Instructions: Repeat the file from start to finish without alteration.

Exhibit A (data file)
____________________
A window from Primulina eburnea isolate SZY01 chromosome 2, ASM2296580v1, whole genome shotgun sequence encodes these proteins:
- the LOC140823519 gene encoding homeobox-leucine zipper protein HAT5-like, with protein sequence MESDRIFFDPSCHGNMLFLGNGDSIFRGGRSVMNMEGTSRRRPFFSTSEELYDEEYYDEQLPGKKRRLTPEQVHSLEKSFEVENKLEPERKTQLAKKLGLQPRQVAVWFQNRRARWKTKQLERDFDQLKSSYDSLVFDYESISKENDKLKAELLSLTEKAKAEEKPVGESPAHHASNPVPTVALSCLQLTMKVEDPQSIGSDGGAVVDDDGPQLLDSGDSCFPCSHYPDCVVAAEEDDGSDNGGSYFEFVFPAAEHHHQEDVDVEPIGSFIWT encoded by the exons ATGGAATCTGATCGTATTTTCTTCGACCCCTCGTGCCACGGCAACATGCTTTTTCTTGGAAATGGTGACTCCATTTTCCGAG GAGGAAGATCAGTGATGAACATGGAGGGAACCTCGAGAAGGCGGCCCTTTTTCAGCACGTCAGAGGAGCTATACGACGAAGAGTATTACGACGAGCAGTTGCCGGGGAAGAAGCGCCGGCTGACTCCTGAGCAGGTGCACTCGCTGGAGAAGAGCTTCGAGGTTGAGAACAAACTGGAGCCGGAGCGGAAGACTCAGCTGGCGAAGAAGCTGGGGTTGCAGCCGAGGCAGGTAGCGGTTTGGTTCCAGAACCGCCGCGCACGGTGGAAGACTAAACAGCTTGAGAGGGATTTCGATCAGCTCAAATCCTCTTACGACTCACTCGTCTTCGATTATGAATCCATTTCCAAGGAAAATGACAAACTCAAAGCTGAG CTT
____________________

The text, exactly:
A window from Primulina eburnea isolate SZY01 chromosome 2, ASM2296580v1, whole genome shotgun sequence encodes these proteins:
- the LOC140823519 gene encoding homeobox-leucine zipper protein HAT5-like, with protein sequence MESDRIFFDPSCHGNMLFLGNGDSIFRGGRSVMNMEGTSRRRPFFSTSEELYDEEYYDEQLPGKKRRLTPEQVHSLEKSFEVENKLEPERKTQLAKKLGLQPRQVAVWFQNRRARWKTKQLERDFDQLKSSYDSLVFDYESISKENDKLKAELLSLTEKAKAEEKPVGESPAHHASNPVPTVALSCLQLTMKVEDPQSIGSDGGAVVDDDGPQLLDSGDSCFPCSHYPDCVVAAEEDDGSDNGGSYFEFVFPAAEHHHQEDVDVEPIGSFIWT encoded by the exons ATGGAATCTGATCGTATTTTCTTCGACCCCTCGTGCCACGGCAACATGCTTTTTCTTGGAAATGGTGACTCCATTTTCCGAG GAGGAAGATCAGTGATGAACATGGAGGGAACCTCGAGAAGGCGGCCCTTTTTCAGCACGTCAGAGGAGCTATACGACGAAGAGTATTACGACGAGCAGTTGCCGGGGAAGAAGCGCCGGCTGACTCCTGAGCAGGTGCACTCGCTGGAGAAGAGCTTCGAGGTTGAGAACAAACTGGAGCCGGAGCGGAAGACTCAGCTGGCGAAGAAGCTGGGGTTGCAGCCGAGGCAGGTAGCGGTTTGGTTCCAGAACCGCCGCGCACGGTGGAAGACTAAACAGCTTGAGAGGGATTTCGATCAGCTCAAATCCTCTTACGACTCACTCGTCTTCGATTATGAATCCATTTCCAAGGAAAATGACAAACTCAAAGCTGAG CTT